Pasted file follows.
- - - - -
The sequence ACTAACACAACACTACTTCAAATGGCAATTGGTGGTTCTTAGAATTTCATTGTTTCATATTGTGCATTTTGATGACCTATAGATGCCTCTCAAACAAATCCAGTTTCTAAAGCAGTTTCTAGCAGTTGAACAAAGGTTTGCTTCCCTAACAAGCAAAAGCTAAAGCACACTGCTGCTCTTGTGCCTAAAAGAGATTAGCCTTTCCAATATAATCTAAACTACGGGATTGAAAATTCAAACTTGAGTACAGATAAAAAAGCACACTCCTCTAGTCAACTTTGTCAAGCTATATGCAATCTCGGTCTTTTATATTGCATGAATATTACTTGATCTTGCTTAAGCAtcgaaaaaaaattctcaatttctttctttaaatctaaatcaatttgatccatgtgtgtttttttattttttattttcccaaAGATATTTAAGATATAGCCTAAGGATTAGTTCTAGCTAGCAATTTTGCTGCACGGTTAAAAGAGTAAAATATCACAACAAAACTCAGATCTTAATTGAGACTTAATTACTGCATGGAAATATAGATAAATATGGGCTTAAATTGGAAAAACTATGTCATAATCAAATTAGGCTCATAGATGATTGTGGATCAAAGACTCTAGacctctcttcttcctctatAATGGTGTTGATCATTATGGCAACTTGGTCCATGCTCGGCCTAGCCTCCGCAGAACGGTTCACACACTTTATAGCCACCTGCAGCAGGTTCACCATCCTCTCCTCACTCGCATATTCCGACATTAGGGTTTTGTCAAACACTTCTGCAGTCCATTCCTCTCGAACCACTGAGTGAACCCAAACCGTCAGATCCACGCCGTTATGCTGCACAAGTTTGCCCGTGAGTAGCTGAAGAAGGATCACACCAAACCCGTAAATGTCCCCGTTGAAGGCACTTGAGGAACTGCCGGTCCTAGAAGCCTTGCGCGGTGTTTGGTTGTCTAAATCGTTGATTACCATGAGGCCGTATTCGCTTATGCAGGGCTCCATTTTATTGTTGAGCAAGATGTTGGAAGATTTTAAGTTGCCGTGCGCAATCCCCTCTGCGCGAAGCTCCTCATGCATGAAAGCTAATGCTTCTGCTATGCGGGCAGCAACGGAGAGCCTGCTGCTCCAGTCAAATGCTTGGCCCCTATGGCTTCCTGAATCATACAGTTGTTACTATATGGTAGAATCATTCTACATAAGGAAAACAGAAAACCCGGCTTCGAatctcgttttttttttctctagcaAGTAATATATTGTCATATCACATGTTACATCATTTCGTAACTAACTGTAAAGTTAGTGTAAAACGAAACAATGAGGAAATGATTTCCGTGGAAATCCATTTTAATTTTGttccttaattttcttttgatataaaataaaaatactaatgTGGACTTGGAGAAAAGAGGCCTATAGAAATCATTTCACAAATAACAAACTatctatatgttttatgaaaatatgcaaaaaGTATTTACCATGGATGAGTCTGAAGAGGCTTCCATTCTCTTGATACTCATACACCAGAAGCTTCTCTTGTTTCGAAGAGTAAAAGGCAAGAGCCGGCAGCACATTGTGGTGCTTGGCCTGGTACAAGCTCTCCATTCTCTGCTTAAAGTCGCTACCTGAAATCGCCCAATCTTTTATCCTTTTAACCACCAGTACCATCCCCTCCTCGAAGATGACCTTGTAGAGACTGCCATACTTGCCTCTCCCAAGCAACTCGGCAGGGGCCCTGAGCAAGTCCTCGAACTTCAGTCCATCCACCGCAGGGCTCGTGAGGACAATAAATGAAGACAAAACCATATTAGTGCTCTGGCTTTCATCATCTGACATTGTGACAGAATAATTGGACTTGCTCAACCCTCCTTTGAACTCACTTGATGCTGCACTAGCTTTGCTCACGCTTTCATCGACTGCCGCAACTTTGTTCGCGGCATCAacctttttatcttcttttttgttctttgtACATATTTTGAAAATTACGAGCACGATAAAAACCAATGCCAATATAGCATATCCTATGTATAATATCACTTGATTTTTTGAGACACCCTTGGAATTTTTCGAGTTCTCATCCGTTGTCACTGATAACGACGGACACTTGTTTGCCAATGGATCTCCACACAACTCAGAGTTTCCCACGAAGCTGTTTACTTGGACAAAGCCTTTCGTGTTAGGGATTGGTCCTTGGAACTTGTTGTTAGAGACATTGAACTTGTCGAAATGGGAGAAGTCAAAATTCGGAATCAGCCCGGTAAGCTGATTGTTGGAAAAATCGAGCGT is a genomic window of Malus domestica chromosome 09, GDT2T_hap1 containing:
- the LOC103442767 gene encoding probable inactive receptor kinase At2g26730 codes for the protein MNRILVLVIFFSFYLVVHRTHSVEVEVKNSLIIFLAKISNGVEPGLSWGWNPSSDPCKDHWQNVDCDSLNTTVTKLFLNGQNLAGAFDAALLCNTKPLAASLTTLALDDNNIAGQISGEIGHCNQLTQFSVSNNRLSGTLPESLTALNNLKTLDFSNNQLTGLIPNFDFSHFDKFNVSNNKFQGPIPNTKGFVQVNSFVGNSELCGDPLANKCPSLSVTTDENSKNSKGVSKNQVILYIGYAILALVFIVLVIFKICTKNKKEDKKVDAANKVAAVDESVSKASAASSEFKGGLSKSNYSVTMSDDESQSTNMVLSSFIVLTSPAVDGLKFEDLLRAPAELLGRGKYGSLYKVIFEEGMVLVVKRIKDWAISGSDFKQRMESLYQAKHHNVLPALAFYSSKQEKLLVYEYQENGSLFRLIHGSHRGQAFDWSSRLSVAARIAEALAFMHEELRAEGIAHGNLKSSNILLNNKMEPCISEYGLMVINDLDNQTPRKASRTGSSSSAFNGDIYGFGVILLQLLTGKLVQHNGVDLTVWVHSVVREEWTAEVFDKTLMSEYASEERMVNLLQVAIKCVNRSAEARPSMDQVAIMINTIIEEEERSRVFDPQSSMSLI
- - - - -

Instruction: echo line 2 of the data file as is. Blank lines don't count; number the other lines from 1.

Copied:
- the LOC103442767 gene encoding probable inactive receptor kinase At2g26730 codes for the protein MNRILVLVIFFSFYLVVHRTHSVEVEVKNSLIIFLAKISNGVEPGLSWGWNPSSDPCKDHWQNVDCDSLNTTVTKLFLNGQNLAGAFDAALLCNTKPLAASLTTLALDDNNIAGQISGEIGHCNQLTQFSVSNNRLSGTLPESLTALNNLKTLDFSNNQLTGLIPNFDFSHFDKFNVSNNKFQGPIPNTKGFVQVNSFVGNSELCGDPLANKCPSLSVTTDENSKNSKGVSKNQVILYIGYAILALVFIVLVIFKICTKNKKEDKKVDAANKVAAVDESVSKASAASSEFKGGLSKSNYSVTMSDDESQSTNMVLSSFIVLTSPAVDGLKFEDLLRAPAELLGRGKYGSLYKVIFEEGMVLVVKRIKDWAISGSDFKQRMESLYQAKHHNVLPALAFYSSKQEKLLVYEYQENGSLFRLIHGSHRGQAFDWSSRLSVAARIAEALAFMHEELRAEGIAHGNLKSSNILLNNKMEPCISEYGLMVINDLDNQTPRKASRTGSSSSAFNGDIYGFGVILLQLLTGKLVQHNGVDLTVWVHSVVREEWTAEVFDKTLMSEYASEERMVNLLQVAIKCVNRSAEARPSMDQVAIMINTIIEEEERSRVFDPQSSMSLI